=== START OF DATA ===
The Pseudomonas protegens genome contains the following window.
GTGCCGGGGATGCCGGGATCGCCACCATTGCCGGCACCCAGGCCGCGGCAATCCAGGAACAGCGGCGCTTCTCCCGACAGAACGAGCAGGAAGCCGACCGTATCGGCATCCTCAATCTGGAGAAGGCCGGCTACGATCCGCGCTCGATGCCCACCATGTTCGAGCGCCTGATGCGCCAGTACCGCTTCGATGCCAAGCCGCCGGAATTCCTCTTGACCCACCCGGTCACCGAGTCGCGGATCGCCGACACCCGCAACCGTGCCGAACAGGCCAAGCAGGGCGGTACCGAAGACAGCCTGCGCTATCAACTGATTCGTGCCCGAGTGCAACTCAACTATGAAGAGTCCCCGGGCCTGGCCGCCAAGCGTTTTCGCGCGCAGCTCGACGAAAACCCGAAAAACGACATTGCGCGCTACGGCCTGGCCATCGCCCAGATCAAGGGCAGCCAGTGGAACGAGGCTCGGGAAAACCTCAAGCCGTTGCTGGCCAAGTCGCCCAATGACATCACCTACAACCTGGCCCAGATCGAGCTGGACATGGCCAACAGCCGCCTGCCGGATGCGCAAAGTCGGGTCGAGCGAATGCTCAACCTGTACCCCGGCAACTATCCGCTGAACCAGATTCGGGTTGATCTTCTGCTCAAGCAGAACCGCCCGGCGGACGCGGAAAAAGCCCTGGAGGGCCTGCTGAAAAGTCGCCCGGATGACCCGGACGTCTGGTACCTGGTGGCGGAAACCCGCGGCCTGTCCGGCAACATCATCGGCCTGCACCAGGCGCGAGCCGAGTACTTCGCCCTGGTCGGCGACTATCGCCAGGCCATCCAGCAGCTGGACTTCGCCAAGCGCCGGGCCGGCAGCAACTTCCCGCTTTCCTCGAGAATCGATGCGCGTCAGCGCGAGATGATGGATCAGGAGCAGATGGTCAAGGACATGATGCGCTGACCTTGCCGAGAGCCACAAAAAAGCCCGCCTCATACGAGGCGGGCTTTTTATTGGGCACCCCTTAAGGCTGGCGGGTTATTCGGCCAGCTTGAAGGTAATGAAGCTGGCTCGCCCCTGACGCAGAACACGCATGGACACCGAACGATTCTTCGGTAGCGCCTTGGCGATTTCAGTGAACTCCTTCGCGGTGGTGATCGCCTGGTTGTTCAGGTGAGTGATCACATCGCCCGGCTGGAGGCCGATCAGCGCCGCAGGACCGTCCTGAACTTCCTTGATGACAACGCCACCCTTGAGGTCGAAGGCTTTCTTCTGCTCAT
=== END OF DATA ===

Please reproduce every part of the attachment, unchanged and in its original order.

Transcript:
The Pseudomonas protegens genome contains the following window.
GTGCCGGGGATGCCGGGATCGCCACCATTGCCGGCACCCAGGCCGCGGCAATCCAGGAACAGCGGCGCTTCTCCCGACAGAACGAGCAGGAAGCCGACCGTATCGGCATCCTCAATCTGGAGAAGGCCGGCTACGATCCGCGCTCGATGCCCACCATGTTCGAGCGCCTGATGCGCCAGTACCGCTTCGATGCCAAGCCGCCGGAATTCCTCTTGACCCACCCGGTCACCGAGTCGCGGATCGCCGACACCCGCAACCGTGCCGAACAGGCCAAGCAGGGCGGTACCGAAGACAGCCTGCGCTATCAACTGATTCGTGCCCGAGTGCAACTCAACTATGAAGAGTCCCCGGGCCTGGCCGCCAAGCGTTTTCGCGCGCAGCTCGACGAAAACCCGAAAAACGACATTGCGCGCTACGGCCTGGCCATCGCCCAGATCAAGGGCAGCCAGTGGAACGAGGCTCGGGAAAACCTCAAGCCGTTGCTGGCCAAGTCGCCCAATGACATCACCTACAACCTGGCCCAGATCGAGCTGGACATGGCCAACAGCCGCCTGCCGGATGCGCAAAGTCGGGTCGAGCGAATGCTCAACCTGTACCCCGGCAACTATCCGCTGAACCAGATTCGGGTTGATCTTCTGCTCAAGCAGAACCGCCCGGCGGACGCGGAAAAAGCCCTGGAGGGCCTGCTGAAAAGTCGCCCGGATGACCCGGACGTCTGGTACCTGGTGGCGGAAACCCGCGGCCTGTCCGGCAACATCATCGGCCTGCACCAGGCGCGAGCCGAGTACTTCGCCCTGGTCGGCGACTATCGCCAGGCCATCCAGCAGCTGGACTTCGCCAAGCGCCGGGCCGGCAGCAACTTCCCGCTTTCCTCGAGAATCGATGCGCGTCAGCGCGAGATGATGGATCAGGAGCAGATGGTCAAGGACATGATGCGCTGACCTTGCCGAGAGCCACAAAAAAGCCCGCCTCATACGAGGCGGGCTTTTTATTGGGCACCCCTTAAGGCTGGCGGGTTATTCGGCCAGCTTGAAGGTAATGAAGCTGGCTCGCCCCTGACGCAGAACACGCATGGACACCGAACGATTCTTCGGTAGCGCCTTGGCGATTTCAGTGAACTCCTTCGCGGTGGTGATCGCCTGGTTGTTCAGGTGAGTGATCACATCGCCCGGCTGGAGGCCGATCAGCGCCGCAGGACCGTCCTGAACTTCCTTGATGACAACGCCACCCTTGAGGTCGAAGGCTTTCTTCTGCTCAT